May 27, 2010
Proof of concept. Yesterday, word was spreading around the nets about a man who infected himself with a computer virus. That man was Dr. Mark Gasson from the University of Reading (UK), who had an RFID chip in his hand. What he did with that RFID chip and virus should be cause for alarm…
(TechNews Daily) Gasson had a relatively simple chip implanted in the top of his left hand near his thumb last year. It emits a signal that is read by external sensors, allowing him access to the Reading laboratory and for his cell phone to operate.
He and his colleagues created a malicious code for the chip. When the lab’s sensors read the code, the code inserted itself into the building computer database that governs who has access to the premises.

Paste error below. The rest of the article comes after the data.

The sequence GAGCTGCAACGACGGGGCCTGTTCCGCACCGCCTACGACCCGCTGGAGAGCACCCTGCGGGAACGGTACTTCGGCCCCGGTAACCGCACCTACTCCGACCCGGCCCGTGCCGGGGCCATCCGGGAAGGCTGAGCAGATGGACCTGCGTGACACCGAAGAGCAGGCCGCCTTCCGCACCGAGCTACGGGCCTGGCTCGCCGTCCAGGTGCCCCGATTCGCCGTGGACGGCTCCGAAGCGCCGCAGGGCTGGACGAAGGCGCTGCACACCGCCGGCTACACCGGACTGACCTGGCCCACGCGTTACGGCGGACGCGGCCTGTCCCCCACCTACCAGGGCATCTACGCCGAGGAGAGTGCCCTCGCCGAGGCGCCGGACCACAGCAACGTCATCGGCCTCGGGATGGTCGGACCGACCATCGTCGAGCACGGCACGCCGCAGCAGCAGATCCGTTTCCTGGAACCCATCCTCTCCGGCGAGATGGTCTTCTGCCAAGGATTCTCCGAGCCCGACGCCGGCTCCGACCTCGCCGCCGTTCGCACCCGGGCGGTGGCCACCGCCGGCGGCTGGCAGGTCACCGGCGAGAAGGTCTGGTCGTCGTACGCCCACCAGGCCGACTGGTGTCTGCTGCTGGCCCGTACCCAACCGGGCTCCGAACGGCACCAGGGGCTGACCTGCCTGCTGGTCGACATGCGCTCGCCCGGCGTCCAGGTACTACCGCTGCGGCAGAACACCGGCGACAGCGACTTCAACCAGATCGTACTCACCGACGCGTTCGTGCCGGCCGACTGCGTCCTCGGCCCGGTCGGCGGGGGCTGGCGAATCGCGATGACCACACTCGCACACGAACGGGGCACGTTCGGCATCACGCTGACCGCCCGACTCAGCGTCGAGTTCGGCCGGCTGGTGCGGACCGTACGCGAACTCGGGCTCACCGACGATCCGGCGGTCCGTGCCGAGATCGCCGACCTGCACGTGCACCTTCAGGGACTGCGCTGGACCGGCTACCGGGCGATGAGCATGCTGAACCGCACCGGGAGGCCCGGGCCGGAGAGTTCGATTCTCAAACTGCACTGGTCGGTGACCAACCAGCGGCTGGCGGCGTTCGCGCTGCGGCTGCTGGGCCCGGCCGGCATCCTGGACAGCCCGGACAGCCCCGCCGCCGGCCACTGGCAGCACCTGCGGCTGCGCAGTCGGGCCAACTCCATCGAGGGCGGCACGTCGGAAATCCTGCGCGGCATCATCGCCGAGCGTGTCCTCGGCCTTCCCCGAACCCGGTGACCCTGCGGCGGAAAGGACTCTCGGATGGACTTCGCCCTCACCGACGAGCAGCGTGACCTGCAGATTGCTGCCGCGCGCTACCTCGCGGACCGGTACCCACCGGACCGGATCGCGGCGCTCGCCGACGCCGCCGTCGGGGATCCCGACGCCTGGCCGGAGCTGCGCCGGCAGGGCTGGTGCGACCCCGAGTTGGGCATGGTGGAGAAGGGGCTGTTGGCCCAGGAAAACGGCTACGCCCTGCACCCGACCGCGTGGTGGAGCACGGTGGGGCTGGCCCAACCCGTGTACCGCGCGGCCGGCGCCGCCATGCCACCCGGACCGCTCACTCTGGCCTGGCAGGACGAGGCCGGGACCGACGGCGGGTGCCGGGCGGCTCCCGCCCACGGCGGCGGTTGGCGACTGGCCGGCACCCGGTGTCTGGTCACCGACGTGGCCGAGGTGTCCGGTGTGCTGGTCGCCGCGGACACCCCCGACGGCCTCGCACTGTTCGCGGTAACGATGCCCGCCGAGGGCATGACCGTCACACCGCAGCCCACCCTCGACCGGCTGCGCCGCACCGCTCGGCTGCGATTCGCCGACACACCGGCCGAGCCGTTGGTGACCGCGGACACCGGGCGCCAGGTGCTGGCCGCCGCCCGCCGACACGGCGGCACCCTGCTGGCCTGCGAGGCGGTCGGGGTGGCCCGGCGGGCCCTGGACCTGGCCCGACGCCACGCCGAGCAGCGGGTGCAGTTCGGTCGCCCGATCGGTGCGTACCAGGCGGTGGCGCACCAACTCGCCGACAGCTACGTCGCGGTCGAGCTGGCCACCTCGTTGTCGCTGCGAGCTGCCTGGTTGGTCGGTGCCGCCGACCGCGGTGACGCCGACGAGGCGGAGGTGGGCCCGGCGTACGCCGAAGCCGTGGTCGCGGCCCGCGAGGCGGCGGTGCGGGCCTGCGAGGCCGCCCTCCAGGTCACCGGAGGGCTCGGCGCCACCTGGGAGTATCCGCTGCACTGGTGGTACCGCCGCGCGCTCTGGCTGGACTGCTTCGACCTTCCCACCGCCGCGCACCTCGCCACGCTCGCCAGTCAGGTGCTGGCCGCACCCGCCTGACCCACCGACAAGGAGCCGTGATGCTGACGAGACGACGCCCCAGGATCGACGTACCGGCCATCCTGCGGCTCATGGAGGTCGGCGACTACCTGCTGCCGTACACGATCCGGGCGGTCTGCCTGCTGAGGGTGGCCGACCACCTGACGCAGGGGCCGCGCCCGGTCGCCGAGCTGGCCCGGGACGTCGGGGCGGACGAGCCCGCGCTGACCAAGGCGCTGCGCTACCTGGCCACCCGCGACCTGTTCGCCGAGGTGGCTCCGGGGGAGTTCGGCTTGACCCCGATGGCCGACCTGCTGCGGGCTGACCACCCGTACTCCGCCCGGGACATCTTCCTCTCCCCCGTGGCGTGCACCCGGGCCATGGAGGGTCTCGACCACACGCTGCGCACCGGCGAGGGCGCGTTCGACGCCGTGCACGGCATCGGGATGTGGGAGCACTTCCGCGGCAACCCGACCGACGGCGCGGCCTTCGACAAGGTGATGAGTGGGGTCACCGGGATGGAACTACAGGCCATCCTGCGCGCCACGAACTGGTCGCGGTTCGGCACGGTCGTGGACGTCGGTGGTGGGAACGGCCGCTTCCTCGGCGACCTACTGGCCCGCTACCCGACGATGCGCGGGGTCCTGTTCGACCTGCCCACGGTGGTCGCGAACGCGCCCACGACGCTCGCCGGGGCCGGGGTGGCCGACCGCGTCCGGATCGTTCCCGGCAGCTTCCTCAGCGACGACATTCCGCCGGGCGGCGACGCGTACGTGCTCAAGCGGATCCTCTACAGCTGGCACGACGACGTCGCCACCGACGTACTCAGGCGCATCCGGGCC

“The virus replicates itself through the database and potentially could copy itself onto the access cards that people use,” Gasson said.
The experiment showed that implants which wirelessly communicate with other computers can infect them and vice versa.
Ammo for the anti-RFID crowd. As you might have figured, Dr. Gasson deliberately infected himself to prove a point :
As you can imagine, there are some serious implications for such human-computer infections, and even possibilities of human to human transmissions via infected RFID chips. Anti-RFID groups can use this as a weapon against the RFIDs themselves. Instead of getting spam in your inbox, it will arrive directly to your cortex. How about a DDoS attack on your pacemaker? Even worse, a zombie apocalypse courtesy of Conficker using infected PEOPLE!